At this point we broke for our daily siesta, some two and a half hours of sun, sand and liquid refreshment, and once refreshed, we returned to the Workshop at 17.30 where the Most Excellent Great Chief, Most Excellent Sir Knight B.W. GKM., PGSK worldwide head of The Grand Council of Knight Masons took the chair and introduced Rt Wor Bro Dr. D.C. F.C.F. from the Grand Lodge of A.F & A.M. of Canada in the Province of Ontario. D.C., had as his title - “The Kipling Gavel, an Adventure in Masonic Research”.

This attractive little paper tells the story of an old maul that is in the possession of Grand River Lodge No 151, Kitchener, Waterloo in Ontario. There has long been a story that this old maul was presented to a member of the Lodge (Wor Bro E.A. Snow) by Rudyard Kipling. As an amateur historian, D.C. sets out his various steps in looking in to the Kipling connection, reviewing the Lodge Minute books, and eventually located a mass of correspondence to the Lodge since the start of the 20th century. And eventually and many days of searching, he eventually found a letter from Kipling to Snow confirming the gift of the maul. So now, thanks to his efforts provenance has been confirmed and the Lodge now preserve the old Kipling maul. As you would expect there were many references to Kipling and his Masonic links, and B.W. was able to skilfully use these to set the scene for the second part of our evening session, which was the showing of the film - The Man who would be King. This was the popular 1975 version starring Sean Connery and Michael Caine. The film was introduced and moderated by Bro A.I.B., and proved to be a popular diversion, as we all wound down after a busy day of Presentations.

Day Four, and sadly my last day arrived all too quickly. After an excellent breakfast, we assembled in the Workshop, where I was privileged to act as Chairman for the morning session. On this occasion, our keynote speaker was Dr. E.D., a Belgian academic who has been living and working in Athens since 1985. She graduated in History of Art and Archaeology from the Universite Libre de Bruxelles (ULB) and holds a doctorate of political science & history from the Panteion University of Social and Political Sciences (1999). She is a well-respected academic who has published numerous papers and has an academic interest in the social history of Freemasonry in the period 1770 - 1830. Her doctoral thesis, pioneer work in Greek academic context, focused on the Freemasonry of the Ionian Islands, especially Corfu from its beginnings up to the War of the Greek Independence.

And for the first time, she integrated Masonic archives and bibliography alongside the more usual academic records enabling her to tell the story from a uniquely Masonic viewpoint. E.D. presentation was well received and generated a number of questions and comments about the Masonic community in Corfu. We now know much about the Napeolonic occupation of the islands and the introduction of French Masonry which ran alongside local Greek Masonry at the time. We also learned that the only Masonic Museum in Greece is in fact located in Corfu in the Lodge rooms of the Lodge Phoenix of Corfu. And we learned that D.K., in his time as Grand Master of The National Grand Lodge of Greece in 2007, officiated at the opening of this Masonic collection in Corfu.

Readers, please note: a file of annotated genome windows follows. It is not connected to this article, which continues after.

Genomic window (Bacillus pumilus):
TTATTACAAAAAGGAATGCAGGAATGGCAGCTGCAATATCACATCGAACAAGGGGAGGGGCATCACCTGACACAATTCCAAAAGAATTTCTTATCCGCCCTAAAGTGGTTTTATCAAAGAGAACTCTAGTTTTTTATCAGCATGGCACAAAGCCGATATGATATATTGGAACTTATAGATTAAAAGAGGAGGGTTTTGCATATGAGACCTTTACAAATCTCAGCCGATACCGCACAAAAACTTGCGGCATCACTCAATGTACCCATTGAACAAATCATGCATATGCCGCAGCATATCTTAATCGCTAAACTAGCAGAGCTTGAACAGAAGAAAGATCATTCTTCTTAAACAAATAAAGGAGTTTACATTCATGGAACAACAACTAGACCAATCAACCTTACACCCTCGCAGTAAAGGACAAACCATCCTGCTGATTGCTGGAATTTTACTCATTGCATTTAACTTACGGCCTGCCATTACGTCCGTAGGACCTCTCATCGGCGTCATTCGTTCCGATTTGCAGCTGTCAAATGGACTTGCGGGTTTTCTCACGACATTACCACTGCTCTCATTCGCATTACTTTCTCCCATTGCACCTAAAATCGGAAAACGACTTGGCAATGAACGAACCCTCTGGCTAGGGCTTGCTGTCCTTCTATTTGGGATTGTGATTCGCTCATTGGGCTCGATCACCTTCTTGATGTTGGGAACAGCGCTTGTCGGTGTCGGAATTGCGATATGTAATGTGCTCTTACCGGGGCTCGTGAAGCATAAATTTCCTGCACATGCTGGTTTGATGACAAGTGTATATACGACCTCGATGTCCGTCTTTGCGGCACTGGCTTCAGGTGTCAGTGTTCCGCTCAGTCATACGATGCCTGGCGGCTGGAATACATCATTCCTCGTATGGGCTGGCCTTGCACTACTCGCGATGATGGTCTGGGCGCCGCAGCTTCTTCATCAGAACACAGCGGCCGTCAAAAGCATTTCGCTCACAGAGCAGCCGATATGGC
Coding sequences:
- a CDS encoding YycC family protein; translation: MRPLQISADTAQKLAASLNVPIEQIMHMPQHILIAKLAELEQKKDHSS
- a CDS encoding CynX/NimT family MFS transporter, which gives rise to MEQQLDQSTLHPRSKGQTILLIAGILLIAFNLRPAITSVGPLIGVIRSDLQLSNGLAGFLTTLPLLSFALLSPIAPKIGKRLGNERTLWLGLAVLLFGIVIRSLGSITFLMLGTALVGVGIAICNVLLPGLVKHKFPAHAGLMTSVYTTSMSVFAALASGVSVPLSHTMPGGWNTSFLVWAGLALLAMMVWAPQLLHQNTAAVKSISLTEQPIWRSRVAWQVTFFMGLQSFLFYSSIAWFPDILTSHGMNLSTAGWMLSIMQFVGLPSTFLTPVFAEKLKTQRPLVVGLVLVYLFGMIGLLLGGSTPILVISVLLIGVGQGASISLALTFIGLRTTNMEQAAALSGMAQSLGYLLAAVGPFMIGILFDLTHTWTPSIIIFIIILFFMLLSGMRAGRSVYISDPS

I then had the great pleasure in introducing a further three short papers, starting with a paper entitled “Music, Freemasonry and some Reflections regarding the case for Corfu”, which was presented by M.K. on behalf of Dr. K.K. In this paper K.K. looked at the many strong musical links on Corfu between the many music teachers and composers, who were also Freemasons, and the development of a musical tradition on the island. It was fascinating to learn just how many of our musical Brethren were active in the Lodge, and how they wrought to bring music to the masses. Our second speaker K.P., gave a very interesting presentation entitled “The Rose of Rhodes” which looked in detail at the symbolism of the blossom and the fruit of the pomegranate. This is the fruit that traditionally represents eternity, and to some, would be emblematic of a link or connection between the earthly world and the spiritual world of Heaven. In this respect, the pomegranate will be found at the boundary between the vertical and the horizontal.

Indeed one of the best illustrations of this concept can be seen in the Grand Chapter Room in Dublin, where the pomegranates are found at the top of the wall, against the side of the ceiling. Our third and final speaker in the morning, was our good friend D.K. who gave us a succinct history of “The First Lodge of Research in Greece”. Here we learned about the gestation of the new Research Lodge and how it came into being as Isis Lodge No 9 on the register of the National Grand Lodge of Greece. Interestingly the Lodge does not look at Masonic history per say, but concentrates more in developing a series of themed papers on a given research topic. In recent years these topics have included:

  • 2003-4: The Masonic Symbol.
  • 2005-6: The Noachites and their tradition in Freemasonry.
  • 2007-8: Tracing Boards.
  • 2009-11: Geometry in Freemasonry.
  • 2012-13: The Degree of Fellowcraft.
  • 2014: The Temple.

This is somewhat different to the norm in Ireland, but clearly helps Brethren to focus their efforts on a specific area for a finite period of time. In this way, it is possible to elucidate difficult philosophical matters in great detail, and shine a light into some issues that may otherwise be misunderstood. By now it was 12.40, so we all broke for lunch and some cooling refreshment.